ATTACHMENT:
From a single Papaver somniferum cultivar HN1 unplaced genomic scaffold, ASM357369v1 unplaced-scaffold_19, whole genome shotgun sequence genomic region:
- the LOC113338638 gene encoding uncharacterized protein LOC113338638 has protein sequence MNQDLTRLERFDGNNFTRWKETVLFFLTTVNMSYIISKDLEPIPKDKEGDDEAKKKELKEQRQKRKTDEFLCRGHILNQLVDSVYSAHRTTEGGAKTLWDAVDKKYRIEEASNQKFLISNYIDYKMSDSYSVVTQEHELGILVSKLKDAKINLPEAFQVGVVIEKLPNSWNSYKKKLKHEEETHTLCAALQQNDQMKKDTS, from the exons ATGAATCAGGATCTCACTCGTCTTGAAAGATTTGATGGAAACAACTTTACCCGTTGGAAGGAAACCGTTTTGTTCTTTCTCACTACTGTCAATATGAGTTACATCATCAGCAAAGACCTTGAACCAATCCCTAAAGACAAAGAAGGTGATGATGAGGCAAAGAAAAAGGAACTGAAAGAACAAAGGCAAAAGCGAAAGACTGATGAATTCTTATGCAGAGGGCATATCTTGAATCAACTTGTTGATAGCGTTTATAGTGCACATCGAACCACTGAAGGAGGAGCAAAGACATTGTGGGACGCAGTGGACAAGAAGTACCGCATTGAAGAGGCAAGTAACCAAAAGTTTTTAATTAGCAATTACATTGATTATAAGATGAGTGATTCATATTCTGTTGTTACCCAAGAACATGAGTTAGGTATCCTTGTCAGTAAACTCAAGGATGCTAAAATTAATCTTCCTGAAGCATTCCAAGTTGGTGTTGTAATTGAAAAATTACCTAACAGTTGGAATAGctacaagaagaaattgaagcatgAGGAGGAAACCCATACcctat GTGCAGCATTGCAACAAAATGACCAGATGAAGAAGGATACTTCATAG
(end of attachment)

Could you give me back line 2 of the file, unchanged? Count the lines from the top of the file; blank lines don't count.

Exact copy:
- the LOC113338638 gene encoding uncharacterized protein LOC113338638 has protein sequence MNQDLTRLERFDGNNFTRWKETVLFFLTTVNMSYIISKDLEPIPKDKEGDDEAKKKELKEQRQKRKTDEFLCRGHILNQLVDSVYSAHRTTEGGAKTLWDAVDKKYRIEEASNQKFLISNYIDYKMSDSYSVVTQEHELGILVSKLKDAKINLPEAFQVGVVIEKLPNSWNSYKKKLKHEEETHTLCAALQQNDQMKKDTS, from the exons ATGAATCAGGATCTCACTCGTCTTGAAAGATTTGATGGAAACAACTTTACCCGTTGGAAGGAAACCGTTTTGTTCTTTCTCACTACTGTCAATATGAGTTACATCATCAGCAAAGACCTTGAACCAATCCCTAAAGACAAAGAAGGTGATGATGAGGCAAAGAAAAAGGAACTGAAAGAACAAAGGCAAAAGCGAAAGACTGATGAATTCTTATGCAGAGGGCATATCTTGAATCAACTTGTTGATAGCGTTTATAGTGCACATCGAACCACTGAAGGAGGAGCAAAGACATTGTGGGACGCAGTGGACAAGAAGTACCGCATTGAAGAGGCAAGTAACCAAAAGTTTTTAATTAGCAATTACATTGATTATAAGATGAGTGATTCATATTCTGTTGTTACCCAAGAACATGAGTTAGGTATCCTTGTCAGTAAACTCAAGGATGCTAAAATTAATCTTCCTGAAGCATTCCAAGTTGGTGTTGTAATTGAAAAATTACCTAACAGTTGGAATAGctacaagaagaaattgaagcatgAGGAGGAAACCCATACcctat GTGCAGCATTGCAACAAAATGACCAGATGAAGAAGGATACTTCATAG